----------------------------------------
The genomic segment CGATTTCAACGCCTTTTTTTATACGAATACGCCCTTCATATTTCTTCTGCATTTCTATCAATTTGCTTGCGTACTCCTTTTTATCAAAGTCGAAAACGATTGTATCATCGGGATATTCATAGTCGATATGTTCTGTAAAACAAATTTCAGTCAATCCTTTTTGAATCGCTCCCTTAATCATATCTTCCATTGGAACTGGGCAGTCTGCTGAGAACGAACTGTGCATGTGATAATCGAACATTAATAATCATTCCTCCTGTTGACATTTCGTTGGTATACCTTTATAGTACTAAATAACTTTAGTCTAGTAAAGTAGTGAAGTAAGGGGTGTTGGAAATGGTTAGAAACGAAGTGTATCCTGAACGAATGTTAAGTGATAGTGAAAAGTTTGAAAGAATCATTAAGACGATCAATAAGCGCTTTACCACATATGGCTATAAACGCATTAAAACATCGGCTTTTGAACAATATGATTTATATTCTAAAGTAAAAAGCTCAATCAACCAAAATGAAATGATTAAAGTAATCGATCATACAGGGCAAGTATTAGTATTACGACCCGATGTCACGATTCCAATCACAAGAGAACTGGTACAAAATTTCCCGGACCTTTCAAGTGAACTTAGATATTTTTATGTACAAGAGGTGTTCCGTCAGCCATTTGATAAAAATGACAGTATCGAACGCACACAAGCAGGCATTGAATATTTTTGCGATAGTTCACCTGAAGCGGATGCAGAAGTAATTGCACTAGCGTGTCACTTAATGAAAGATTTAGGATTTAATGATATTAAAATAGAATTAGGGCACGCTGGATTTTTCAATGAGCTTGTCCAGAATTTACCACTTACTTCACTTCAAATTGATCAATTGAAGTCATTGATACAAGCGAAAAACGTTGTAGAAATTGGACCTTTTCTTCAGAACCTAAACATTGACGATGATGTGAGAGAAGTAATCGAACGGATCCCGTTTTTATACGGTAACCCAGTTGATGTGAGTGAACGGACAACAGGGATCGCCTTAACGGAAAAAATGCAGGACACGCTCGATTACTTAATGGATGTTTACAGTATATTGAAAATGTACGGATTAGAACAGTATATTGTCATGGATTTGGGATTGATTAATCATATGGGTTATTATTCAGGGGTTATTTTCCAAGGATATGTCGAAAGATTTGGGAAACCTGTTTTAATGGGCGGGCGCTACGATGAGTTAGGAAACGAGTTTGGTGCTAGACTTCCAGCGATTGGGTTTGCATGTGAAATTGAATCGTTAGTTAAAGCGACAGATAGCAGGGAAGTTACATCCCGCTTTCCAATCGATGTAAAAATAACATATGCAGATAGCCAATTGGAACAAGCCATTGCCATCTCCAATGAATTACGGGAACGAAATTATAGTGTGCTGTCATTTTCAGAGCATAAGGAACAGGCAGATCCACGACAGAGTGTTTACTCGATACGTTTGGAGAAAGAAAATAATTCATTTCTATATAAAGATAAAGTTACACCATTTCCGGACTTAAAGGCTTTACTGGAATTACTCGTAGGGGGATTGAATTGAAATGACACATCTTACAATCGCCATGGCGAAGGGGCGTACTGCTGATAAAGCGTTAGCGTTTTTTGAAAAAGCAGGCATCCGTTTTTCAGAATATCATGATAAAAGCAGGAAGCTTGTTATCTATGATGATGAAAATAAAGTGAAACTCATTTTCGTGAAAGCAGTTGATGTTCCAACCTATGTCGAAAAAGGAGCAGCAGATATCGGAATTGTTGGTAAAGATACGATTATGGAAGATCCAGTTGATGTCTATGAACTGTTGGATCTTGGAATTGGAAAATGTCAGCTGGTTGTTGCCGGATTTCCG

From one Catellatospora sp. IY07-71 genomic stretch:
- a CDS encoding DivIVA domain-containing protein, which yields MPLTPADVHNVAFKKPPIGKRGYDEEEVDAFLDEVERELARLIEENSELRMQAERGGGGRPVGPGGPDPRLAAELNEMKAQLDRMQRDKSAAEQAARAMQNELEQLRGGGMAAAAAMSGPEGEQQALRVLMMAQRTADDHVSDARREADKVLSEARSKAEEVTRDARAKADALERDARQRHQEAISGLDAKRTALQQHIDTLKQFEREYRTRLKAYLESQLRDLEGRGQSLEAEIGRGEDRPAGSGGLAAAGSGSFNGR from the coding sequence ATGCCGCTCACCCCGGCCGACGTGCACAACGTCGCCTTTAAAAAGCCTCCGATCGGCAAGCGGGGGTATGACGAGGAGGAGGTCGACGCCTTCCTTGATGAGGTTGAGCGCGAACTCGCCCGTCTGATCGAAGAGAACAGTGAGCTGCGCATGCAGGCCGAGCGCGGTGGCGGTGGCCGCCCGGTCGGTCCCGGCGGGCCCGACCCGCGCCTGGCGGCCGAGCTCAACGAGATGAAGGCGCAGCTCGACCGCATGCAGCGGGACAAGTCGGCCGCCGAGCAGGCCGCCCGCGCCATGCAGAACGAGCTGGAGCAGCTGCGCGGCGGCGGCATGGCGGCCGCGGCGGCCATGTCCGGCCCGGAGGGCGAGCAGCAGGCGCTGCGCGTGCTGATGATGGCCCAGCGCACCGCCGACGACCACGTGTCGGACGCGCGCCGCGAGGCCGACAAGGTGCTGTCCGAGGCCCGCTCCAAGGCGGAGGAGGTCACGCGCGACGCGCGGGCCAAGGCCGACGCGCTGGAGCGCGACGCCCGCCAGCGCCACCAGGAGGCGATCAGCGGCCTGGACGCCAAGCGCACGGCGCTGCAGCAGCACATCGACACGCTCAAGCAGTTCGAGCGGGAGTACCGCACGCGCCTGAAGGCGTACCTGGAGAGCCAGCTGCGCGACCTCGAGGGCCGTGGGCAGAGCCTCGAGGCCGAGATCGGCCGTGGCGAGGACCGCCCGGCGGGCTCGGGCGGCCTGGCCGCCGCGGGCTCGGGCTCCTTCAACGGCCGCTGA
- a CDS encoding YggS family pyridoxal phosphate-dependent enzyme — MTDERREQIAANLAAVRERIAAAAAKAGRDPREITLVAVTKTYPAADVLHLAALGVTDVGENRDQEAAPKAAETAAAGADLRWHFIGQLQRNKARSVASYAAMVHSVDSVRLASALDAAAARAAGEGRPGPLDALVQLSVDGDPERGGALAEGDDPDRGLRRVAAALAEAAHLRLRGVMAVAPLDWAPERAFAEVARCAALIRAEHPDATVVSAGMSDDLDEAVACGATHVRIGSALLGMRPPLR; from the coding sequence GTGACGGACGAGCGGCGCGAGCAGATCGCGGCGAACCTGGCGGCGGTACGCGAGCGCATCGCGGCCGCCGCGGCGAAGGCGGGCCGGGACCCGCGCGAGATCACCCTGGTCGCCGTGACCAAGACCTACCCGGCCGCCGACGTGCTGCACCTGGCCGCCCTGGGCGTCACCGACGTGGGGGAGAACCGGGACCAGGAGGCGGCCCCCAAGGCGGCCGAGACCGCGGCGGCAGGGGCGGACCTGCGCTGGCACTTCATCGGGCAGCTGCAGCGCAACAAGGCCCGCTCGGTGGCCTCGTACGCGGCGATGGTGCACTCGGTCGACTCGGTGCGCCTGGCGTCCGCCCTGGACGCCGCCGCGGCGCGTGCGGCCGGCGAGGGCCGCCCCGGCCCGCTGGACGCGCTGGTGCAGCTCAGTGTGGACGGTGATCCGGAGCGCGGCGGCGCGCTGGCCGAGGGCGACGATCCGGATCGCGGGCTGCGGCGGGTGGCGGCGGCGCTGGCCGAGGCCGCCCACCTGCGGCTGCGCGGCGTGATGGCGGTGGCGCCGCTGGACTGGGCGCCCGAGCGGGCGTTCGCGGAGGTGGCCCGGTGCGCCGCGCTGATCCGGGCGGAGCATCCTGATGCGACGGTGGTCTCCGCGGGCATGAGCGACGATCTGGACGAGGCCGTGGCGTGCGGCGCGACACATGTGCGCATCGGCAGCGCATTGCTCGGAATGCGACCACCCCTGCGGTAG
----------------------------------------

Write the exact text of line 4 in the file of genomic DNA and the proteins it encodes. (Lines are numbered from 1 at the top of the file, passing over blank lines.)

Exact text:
- a CDS encoding YggS family pyridoxal phosphate-dependent enzyme — MTDERREQIAANLAAVRERIAAAAAKAGRDPREITLVAVTKTYPAADVLHLAALGVTDVGENRDQEAAPKAAETAAAGADLRWHFIGQLQRNKARSVASYAAMVHSVDSVRLASALDAAAARAAGEGRPGPLDALVQLSVDGDPERGGALAEGDDPDRGLRRVAAALAEAAHLRLRGVMAVAPLDWAPERAFAEVARCAALIRAEHPDATVVSAGMSDDLDEAVACGATHVRIGSALLGMRPPLR; from the coding sequence GTGACGGACGAGCGGCGCGAGCAGATCGCGGCGAACCTGGCGGCGGTACGCGAGCGCATCGCGGCCGCCGCGGCGAAGGCGGGCCGGGACCCGCGCGAGATCACCCTGGTCGCCGTGACCAAGACCTACCCGGCCGCCGACGTGCTGCACCTGGCCGCCCTGGGCGTCACCGACGTGGGGGAGAACCGGGACCAGGAGGCGGCCCCCAAGGCGGCCGAGACCGCGGCGGCAGGGGCGGACCTGCGCTGGCACTTCATCGGGCAGCTGCAGCGCAACAAGGCCCGCTCGGTGGCCTCGTACGCGGCGATGGTGCACTCGGTCGACTCGGTGCGCCTGGCGTCCGCCCTGGACGCCGCCGCGGCGCGTGCGGCCGGCGAGGGCCGCCCCGGCCCGCTGGACGCGCTGGTGCAGCTCAGTGTGGACGGTGATCCGGAGCGCGGCGGCGCGCTGGCCGAGGGCGACGATCCGGATCGCGGGCTGCGGCGGGTGGCGGCGGCGCTGGCCGAGGCCGCCCACCTGCGGCTGCGCGGCGTGATGGCGGTGGCGCCGCTGGACTGGGCGCCCGAGCGGGCGTTCGCGGAGGTGGCCCGGTGCGCCGCGCTGATCCGGGCGGAGCATCCTGATGCGACGGTGGTCTCCGCGGGCATGAGCGACGATCTGGACGAGGCCGTGGCGTGCGGCGCGACACATGTGCGCATCGGCAGCGCATTGCTCGGAATGCGACCACCCCTGCGGTAG